HT-220 Program Design

I recently retired from Motorola after 35 years of service which started back in February, 1966. My first assignment was to work on the VHF transmitter of the HT220. Back then, the 220 was only intended to be a 1 watt, 2 frequency, private-line radio at best. Due to some competition by General Electric, who was also coming out with a 1 watt unit, we upped the power to 1.8 watts on the VHF models. We also added the UHF models to the HT220 series. The initial acceptance of the 220 was so great, we went on to develop high power models and multi-frequency units. That kept us pretty busy for many years.

I helped develop the first multi-frequency VHF model for the Pacific Air Command Air Force, called the PACAF. It was used by guards patrolling Air Force bases and also had a VOX feature. That was the very first multi-frequency model. Then we went on to develop that model for commercial use.

I then worked on the HT100 VHF transmitter but the HT100 never became a big-seller. At 100 mW of power, it had limited range for a rather pricey unit. It was probably the smallest two-way portable radio of its time, however.

I spent some time on the IDC circuit, one of the first ICs ever used in a portable radio, along with the 455 amp in the receiver. When we first planned the 220, we tried to use the receiver speaker as the transmitter microphone. However, we could never get consistent frequency response from the speakers. Some sounded good, others didn’t. We eventually abandoned the idea and put in a small mic. Costly solution, but we had little choice.

The printed circuit boards were the first double-sided plated-through hole design to be used. We had a lot of problems getting those boards to be reliable. Many trips to the manufacturer to work-out processing problems. Eventually the quality issues were solved. But, occasional interconnect failures still showed up as field or factory problems. Those issues kept a lot of us busy and on the road.

Why an oddball number for the receiver IF?

I don’t have an answer to your question about the 10.7 MHz IF. The receiver Designer is long gone from Motorola. He became an Engineering Professor at Purdue University back in the 1970s. The IF frequency we used was most likely chosen to minimize receiver spurs and image interference. We would get a lot of guidance from Field Engineers on issues that dealt with system interference problems out in the “real world” of FM communications.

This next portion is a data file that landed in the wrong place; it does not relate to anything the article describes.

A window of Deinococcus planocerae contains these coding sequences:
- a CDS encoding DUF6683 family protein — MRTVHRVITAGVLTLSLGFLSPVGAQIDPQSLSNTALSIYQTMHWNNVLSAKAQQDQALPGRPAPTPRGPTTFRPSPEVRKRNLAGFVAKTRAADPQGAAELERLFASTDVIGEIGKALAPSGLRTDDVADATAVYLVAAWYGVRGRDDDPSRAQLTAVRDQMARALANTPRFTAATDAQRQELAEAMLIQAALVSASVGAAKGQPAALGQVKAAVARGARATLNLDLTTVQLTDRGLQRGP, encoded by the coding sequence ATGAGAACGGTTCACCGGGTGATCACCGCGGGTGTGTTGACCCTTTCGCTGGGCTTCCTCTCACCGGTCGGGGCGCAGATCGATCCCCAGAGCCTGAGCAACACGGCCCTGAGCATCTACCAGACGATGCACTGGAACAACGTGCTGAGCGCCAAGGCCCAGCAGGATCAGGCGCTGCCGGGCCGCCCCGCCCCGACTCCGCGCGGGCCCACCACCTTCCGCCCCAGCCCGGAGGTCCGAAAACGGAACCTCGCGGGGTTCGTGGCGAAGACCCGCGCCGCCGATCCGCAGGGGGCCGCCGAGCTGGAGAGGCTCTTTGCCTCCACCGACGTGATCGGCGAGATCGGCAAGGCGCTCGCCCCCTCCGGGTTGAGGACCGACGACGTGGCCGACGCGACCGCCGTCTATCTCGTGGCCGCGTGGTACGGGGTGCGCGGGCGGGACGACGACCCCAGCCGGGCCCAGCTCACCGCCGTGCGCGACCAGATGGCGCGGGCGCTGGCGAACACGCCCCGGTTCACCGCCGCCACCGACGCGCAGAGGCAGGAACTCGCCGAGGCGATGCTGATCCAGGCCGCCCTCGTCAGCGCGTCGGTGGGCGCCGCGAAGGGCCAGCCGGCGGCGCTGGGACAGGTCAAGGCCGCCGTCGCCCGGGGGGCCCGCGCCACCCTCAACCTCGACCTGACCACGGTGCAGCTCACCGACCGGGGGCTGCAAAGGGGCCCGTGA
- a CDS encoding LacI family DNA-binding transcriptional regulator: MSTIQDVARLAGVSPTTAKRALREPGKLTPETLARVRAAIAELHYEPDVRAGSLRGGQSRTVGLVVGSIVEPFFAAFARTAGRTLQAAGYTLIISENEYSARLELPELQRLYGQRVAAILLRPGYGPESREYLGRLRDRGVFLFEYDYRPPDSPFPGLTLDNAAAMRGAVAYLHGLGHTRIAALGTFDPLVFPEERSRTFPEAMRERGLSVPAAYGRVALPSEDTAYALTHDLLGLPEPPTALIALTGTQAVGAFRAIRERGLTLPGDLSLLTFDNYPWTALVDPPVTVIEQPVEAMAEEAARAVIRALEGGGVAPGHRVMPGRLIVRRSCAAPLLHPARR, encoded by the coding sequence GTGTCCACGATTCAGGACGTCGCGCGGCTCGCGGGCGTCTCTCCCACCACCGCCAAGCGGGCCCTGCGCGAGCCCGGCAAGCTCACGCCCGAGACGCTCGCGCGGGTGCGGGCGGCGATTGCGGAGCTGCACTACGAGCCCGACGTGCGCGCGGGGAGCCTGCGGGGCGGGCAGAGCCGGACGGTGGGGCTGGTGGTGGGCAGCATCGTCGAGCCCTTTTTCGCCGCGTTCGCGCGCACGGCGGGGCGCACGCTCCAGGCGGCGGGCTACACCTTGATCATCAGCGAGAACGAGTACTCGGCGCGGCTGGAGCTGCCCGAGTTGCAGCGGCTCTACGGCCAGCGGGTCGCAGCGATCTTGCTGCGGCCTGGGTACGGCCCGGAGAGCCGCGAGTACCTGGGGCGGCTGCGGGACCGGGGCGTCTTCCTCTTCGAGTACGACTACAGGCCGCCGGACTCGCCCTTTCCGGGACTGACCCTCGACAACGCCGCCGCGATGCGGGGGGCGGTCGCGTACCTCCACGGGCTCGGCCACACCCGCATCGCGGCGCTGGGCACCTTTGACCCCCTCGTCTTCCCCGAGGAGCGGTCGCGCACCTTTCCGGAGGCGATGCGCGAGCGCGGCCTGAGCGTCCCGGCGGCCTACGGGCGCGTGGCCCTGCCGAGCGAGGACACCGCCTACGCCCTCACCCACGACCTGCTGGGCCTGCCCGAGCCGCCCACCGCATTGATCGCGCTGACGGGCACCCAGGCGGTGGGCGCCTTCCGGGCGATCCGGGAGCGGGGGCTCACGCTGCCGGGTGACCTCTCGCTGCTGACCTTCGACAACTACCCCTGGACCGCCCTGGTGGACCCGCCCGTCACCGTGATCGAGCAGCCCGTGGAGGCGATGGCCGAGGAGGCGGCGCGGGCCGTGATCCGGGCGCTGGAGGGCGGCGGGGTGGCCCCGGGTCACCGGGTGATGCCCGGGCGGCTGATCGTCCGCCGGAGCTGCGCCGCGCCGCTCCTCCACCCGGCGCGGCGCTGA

The HT220 was developed back at the Augusta Boulevard facility in Chicago, Illinois. Motorola has since sold that facility after the Portable Products Division was moved to Ft. Lauderdale, Florida back in July of 1971.

The old schematic I gave you was one of the working copies we used while the receiver was being designed. You’ll probably note a couple of revision dates in the lower right-hand corner. It eventually developed into the final version that was first sold as a final product. That typically is how we documented the designs during development and revision levels.

As far as how we finalized the design and kept the circuit the same, product development was quite different back then compared to today’s methodology. In the past, each product line had its own unique design and circuit layout. The first portable radio (HT200) was completely different from the next generation of portable, the HT220. The same for the MT500 and MX300. The reason was, there were so many new innovations taking place in electronics back in those days. The HT220 was the first to use ICs. The MX300 used plug-in hybrid electronic circuits. Every new radio we designed was using some new state-of-the-art electronic device that rendered the previous designs technically obsolete. In today’s electronic designs, most products are developed with a lot of similar circuitry that changes very little from model to model.

Also, remember that we had minimal competition back then. We could take 3 to 4 years to develop a product line. Today’s markets want new designs in a year or less. That leaves very little time to make drastic circuit changes.

The manuals today are very different from those of the HT220. Remember, the 220 was a discrete component, very repairable radio. Unlike the custom IC based designs you see today. A lot of modem electronics is basically throw-away design when it breaks. Therefore, product manuals don’t need to go into a lot of detailed repair or tuning info simply because you can’t do that with today’s products. Troubleshooting down to the component level is becoming a lost art. Even in the automotive industry.

That’s enough rambling for now. I hope this history is helpful to you and some of your other 220 enthusiasts. I may have repeated some of the info already on your web-site. It looks like you, and perhaps others, have done an excellent job of capturing the spirit of the HT220 and are keeping it alive. Thanks for a great job and I hope you continue to enjoy the product and get some use from the “goodies.”

Feedback is desired (suggestions, comments, errors, gripes, whatever) Michael Wright,

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